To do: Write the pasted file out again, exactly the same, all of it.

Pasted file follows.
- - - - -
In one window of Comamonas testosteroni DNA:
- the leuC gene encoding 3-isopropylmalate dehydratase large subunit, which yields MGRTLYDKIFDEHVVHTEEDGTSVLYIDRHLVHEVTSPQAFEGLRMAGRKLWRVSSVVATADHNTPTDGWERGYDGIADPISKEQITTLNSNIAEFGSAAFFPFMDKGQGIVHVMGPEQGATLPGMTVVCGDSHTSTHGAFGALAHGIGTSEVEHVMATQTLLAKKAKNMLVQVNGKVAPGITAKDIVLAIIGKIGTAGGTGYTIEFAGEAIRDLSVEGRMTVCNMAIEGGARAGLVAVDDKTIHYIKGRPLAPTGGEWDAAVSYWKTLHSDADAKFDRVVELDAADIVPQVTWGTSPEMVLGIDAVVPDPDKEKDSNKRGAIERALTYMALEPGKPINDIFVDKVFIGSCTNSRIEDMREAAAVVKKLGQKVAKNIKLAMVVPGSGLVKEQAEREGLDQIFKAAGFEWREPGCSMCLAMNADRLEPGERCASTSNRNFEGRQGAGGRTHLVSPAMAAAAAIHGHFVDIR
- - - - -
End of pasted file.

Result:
In one window of Comamonas testosteroni DNA:
- the leuC gene encoding 3-isopropylmalate dehydratase large subunit, which yields MGRTLYDKIFDEHVVHTEEDGTSVLYIDRHLVHEVTSPQAFEGLRMAGRKLWRVSSVVATADHNTPTDGWERGYDGIADPISKEQITTLNSNIAEFGSAAFFPFMDKGQGIVHVMGPEQGATLPGMTVVCGDSHTSTHGAFGALAHGIGTSEVEHVMATQTLLAKKAKNMLVQVNGKVAPGITAKDIVLAIIGKIGTAGGTGYTIEFAGEAIRDLSVEGRMTVCNMAIEGGARAGLVAVDDKTIHYIKGRPLAPTGGEWDAAVSYWKTLHSDADAKFDRVVELDAADIVPQVTWGTSPEMVLGIDAVVPDPDKEKDSNKRGAIERALTYMALEPGKPINDIFVDKVFIGSCTNSRIEDMREAAAVVKKLGQKVAKNIKLAMVVPGSGLVKEQAEREGLDQIFKAAGFEWREPGCSMCLAMNADRLEPGERCASTSNRNFEGRQGAGGRTHLVSPAMAAAAAIHGHFVDIR